U.S.

Tennessee Man Accused of Killing Infant Has Been Deported 5 Times, ICE says

Immigration officials say a Central American man accused of killing an infant in Tennessee earlier this month had been deported multiple times.

According to a report from WMC-TV, officials from the U.S. Immigration and Customs Enforcement (ICE) agency said they have identified Carlos Zuniga-Aviles, a citizen of Honduras and has been deported five times, as the man who now faces first-degree murder in perpetration of aggravated child abuse charge in connection to the death of a 4-month-old baby.

Investigators claim the infant died from blunt force trauma with skull and rib fractures, and the report correlates with the child’s mother confessing the child was hit in the head.

After the child was found injured and later declared dead, both the mother and Zuniga-Aviles, claimed they didn’t know how the child had been injured. But a week later, the child’s mother told authorities that Zuniga-Aviles struck the child in the head, WMC said.

Officials in Shelby County said Zuniga-Aviles used the alias Jose Agurcia-Avila, 33, and that he killed the child after learning he wasn’t the infant’s father.

“U.S. Immigration and Customs Enforcement (ICE) has lodged an immigration detainer on unlawfully present Honduran national Carlos Zuniga-Aviles AKA Jose Avila-Agurcia following his arrest for murder in Shelby County, Tennessee," ICE said in a statement. "ICE will seek to take him into custody to reinstate his removal order following the resolution of the criminal charges he currently faces. Mr. Zuniga-Aviles has been removed from the U.S. five prior times; his most recent removal by ICE to Honduras took place in December 2016. Mr. Zuniga-Aviles subsequently illegally re-entered the U.S. after removal, which is a felony act under federal law.”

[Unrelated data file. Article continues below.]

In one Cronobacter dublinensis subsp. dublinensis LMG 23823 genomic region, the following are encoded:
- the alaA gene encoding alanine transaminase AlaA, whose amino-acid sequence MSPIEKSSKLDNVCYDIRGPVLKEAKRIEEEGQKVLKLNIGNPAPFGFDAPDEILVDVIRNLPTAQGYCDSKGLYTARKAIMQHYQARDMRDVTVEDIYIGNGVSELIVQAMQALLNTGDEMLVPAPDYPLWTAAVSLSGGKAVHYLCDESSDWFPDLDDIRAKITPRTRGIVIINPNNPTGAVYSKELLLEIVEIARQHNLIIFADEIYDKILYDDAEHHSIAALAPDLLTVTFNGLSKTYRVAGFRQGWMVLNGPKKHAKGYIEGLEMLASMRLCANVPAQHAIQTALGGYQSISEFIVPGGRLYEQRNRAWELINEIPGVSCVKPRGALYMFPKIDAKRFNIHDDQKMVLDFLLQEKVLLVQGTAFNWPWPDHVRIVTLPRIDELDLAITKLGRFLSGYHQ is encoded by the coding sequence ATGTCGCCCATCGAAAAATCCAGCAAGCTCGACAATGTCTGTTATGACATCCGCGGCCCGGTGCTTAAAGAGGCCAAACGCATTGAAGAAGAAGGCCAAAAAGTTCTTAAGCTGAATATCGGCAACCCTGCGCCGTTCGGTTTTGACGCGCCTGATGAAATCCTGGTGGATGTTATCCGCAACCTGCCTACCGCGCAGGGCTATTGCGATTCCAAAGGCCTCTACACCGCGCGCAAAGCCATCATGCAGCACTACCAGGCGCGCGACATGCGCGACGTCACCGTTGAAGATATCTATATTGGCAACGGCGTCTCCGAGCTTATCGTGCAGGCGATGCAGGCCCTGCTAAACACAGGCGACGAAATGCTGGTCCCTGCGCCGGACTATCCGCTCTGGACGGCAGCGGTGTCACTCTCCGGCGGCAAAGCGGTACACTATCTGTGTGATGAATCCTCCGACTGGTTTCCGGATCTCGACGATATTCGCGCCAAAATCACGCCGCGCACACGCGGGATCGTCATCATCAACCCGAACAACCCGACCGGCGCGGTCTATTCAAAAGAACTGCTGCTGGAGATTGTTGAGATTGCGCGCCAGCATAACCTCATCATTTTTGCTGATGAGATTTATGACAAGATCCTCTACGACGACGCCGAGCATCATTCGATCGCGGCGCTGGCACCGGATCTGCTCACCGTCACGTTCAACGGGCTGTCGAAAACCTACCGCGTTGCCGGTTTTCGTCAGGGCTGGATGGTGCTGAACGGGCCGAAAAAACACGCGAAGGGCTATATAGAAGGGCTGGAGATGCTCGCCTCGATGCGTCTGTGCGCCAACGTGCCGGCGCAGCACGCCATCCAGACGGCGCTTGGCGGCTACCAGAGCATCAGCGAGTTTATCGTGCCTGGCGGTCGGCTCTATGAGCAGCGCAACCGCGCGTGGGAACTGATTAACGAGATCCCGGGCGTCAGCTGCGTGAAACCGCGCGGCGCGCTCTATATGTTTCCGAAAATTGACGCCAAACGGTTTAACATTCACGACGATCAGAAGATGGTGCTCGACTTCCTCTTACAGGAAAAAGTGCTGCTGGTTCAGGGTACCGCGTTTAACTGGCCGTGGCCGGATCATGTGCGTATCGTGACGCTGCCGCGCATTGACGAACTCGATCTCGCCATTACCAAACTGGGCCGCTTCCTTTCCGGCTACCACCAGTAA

WMC reported Zuniga-Aviles had been deported back to Honduras — from states other than Tennessee and via other aliases — in February 2010, January 2011, March 2012, November 2016 and December 2016. Deportations came via ICE in Utah, Texas and Louisiana.

Michael Nelson, a political analyst for WMC, said he wouldn’t be surprised to see President Donald Trump uses the Shelby County case as a talking point for renewed border control and the structure of a barrier along the country’s southern border with Mexico.

"Donald Trump is going to make hay with both of those things. One, he'll say if we had a wall he wouldn't have been able to get in all those times and meanwhile we should be worrying about people getting in because of what they do," Nelson said.

Zuniga-Aviles is scheduled for another court appearance on May 1.

Editor's Pick